North Korea coach inspired by spirit of ‘66
North Korea coach Kim Jong-hun has paid tribute to the side that captured the soccer world’s imagination 44 years ago, saying their glorious run to the World Cup quarter-finals convinced him to devote his life to the game.
Johannesburg: North Korea coach Kim Jong-hun has paid tribute to the side that captured the soccer world’s imagination 44 years ago, saying their glorious run to the World Cup quarter-finals convinced him to devote his life to the game.
Speaking a day ahead of North Korea’s opening Group G clash against Brazil, Kim Jong-hun told reporters on Monday that the surviving members of the 1966 side had given the current team advice on what to expect at the World Cup in South Africa.
The “Chollima” reached the last eight in England after beating Italy in their group and led Portugal 3-0 before a Eusebio-led fightback saw them exit the tournament 5-3.
“There are quite a few players from the England World Cup still alive, we met them before coming here,” Kim Jong-hun said.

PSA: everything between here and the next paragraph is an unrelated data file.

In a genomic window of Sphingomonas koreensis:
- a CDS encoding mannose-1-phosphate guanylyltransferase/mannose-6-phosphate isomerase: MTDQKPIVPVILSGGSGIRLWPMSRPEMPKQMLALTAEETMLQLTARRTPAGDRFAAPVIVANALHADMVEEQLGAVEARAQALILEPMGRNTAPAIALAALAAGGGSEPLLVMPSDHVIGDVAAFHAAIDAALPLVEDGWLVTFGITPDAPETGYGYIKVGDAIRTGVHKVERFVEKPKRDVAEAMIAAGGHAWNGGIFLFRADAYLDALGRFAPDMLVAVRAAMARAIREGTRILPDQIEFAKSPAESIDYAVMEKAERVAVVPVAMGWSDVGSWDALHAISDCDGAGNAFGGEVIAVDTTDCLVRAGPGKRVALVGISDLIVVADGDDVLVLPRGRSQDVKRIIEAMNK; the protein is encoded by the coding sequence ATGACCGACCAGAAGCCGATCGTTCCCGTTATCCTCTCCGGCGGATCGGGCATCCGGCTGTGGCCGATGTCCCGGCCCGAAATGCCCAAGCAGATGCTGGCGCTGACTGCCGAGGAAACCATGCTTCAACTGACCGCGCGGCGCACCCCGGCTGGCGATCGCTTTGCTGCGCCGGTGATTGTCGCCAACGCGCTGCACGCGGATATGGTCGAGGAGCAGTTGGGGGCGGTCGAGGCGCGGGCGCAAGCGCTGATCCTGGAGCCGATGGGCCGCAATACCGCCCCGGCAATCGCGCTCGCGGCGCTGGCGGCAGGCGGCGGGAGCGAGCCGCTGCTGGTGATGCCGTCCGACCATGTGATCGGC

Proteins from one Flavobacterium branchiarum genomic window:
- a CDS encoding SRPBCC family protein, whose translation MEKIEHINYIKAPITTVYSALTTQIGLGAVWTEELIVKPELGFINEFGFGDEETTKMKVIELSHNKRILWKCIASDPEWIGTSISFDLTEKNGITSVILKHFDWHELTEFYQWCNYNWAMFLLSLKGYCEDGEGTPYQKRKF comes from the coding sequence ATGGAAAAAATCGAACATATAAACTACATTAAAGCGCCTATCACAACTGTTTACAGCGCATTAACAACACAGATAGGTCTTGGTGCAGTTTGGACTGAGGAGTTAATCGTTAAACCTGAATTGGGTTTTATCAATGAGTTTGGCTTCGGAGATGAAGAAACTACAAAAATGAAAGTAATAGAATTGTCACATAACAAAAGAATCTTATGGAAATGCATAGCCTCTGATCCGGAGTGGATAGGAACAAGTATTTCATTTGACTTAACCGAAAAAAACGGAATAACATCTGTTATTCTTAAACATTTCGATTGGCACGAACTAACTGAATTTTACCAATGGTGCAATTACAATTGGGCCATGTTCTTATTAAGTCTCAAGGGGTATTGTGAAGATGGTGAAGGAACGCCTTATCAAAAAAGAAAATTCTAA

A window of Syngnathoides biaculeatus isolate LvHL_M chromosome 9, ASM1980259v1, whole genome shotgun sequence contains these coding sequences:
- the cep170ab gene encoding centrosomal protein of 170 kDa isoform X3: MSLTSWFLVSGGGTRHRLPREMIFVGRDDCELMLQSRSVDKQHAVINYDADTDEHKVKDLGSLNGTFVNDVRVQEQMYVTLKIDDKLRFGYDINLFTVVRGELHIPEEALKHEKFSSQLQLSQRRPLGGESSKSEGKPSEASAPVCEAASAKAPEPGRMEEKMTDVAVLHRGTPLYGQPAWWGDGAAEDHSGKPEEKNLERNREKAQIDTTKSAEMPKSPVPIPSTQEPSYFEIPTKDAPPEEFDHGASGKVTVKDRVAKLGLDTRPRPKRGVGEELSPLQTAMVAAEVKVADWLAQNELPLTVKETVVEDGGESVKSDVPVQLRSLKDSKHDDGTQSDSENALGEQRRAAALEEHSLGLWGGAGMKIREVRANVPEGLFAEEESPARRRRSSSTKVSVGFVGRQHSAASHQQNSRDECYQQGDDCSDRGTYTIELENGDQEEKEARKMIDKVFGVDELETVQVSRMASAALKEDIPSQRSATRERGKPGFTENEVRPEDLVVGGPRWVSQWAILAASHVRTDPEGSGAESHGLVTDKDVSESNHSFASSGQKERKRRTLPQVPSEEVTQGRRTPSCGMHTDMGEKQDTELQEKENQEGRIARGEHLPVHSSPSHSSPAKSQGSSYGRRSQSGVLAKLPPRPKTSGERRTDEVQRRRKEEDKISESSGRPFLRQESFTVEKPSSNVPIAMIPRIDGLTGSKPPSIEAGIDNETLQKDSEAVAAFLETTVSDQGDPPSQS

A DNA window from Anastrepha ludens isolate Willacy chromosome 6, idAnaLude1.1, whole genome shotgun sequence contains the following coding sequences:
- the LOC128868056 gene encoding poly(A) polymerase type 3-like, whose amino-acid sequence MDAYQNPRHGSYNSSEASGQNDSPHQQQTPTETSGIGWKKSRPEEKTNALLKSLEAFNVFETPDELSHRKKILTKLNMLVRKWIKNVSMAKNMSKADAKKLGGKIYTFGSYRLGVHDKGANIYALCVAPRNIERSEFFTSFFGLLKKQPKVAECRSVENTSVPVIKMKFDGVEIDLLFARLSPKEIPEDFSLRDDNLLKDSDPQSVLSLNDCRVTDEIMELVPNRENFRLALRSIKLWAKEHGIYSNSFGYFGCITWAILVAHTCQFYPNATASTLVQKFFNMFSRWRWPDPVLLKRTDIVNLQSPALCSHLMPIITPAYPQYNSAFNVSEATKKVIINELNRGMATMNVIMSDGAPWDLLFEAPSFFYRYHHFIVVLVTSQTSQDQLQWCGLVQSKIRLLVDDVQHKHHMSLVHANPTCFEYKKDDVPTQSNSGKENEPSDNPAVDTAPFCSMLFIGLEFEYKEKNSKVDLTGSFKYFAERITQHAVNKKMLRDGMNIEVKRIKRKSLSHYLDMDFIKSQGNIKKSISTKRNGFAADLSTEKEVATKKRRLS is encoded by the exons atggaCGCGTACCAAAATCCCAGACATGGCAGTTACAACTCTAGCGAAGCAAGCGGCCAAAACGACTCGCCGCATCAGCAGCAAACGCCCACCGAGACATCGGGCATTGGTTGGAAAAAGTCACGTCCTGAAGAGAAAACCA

“They came quite often to our training camps and they gave us lots of advice and told us what it would be like.
“They also gave us a lot of encouragement so that we could make our Great Leader Kim Jong-il very proud.”
North Korea have been handed a tough draw in South Africa and few have given them a chance of advancing from a group that features Portugal, Ivory Coast as well as five-times champions Brazil.
However, equally little was expected of the North the last time they qualified for a World Cup finals and the coach said he still remembered the impact of that shock run.
“I still have very vivid memories of the 1966 World Cup,” recalled the coach, warming to the subject.
“At that time I was 10-years-old. I was very young but I felt that our players had done very well.
“I was very proud of them and I was envious of them too. That’s what pushed me and made me realise that football was very important and could inspire the people of my country.
“And so that’s when I decided I would devote my life to football, and that is why I think I became the coach of the national team.”
At 105th in the world, North Korea are the lowest ranked team in the tournament and will face top-ranked Brazil at Johannesburg’s Ellis Park on Tuesday.
Despite the gulf in class, on paper at least, the North Koreans have been exuding confidence, with striker Jong Tae-se even predicting a win over the Brazilians.
The coach recognised Brazil’s strength but said they did not outshine his own players.
“Of course Brazil are a very strong team and a perennial favourite. It’s not that I don’t know this, or my players don’t know this,” he added.
“But we have a really strong mentality and I think that’s what will prevail.
“Their talent and qualifications will be shown if we win tomorrow and this will bring great happiness to our Great Leader Kim Jong-il.”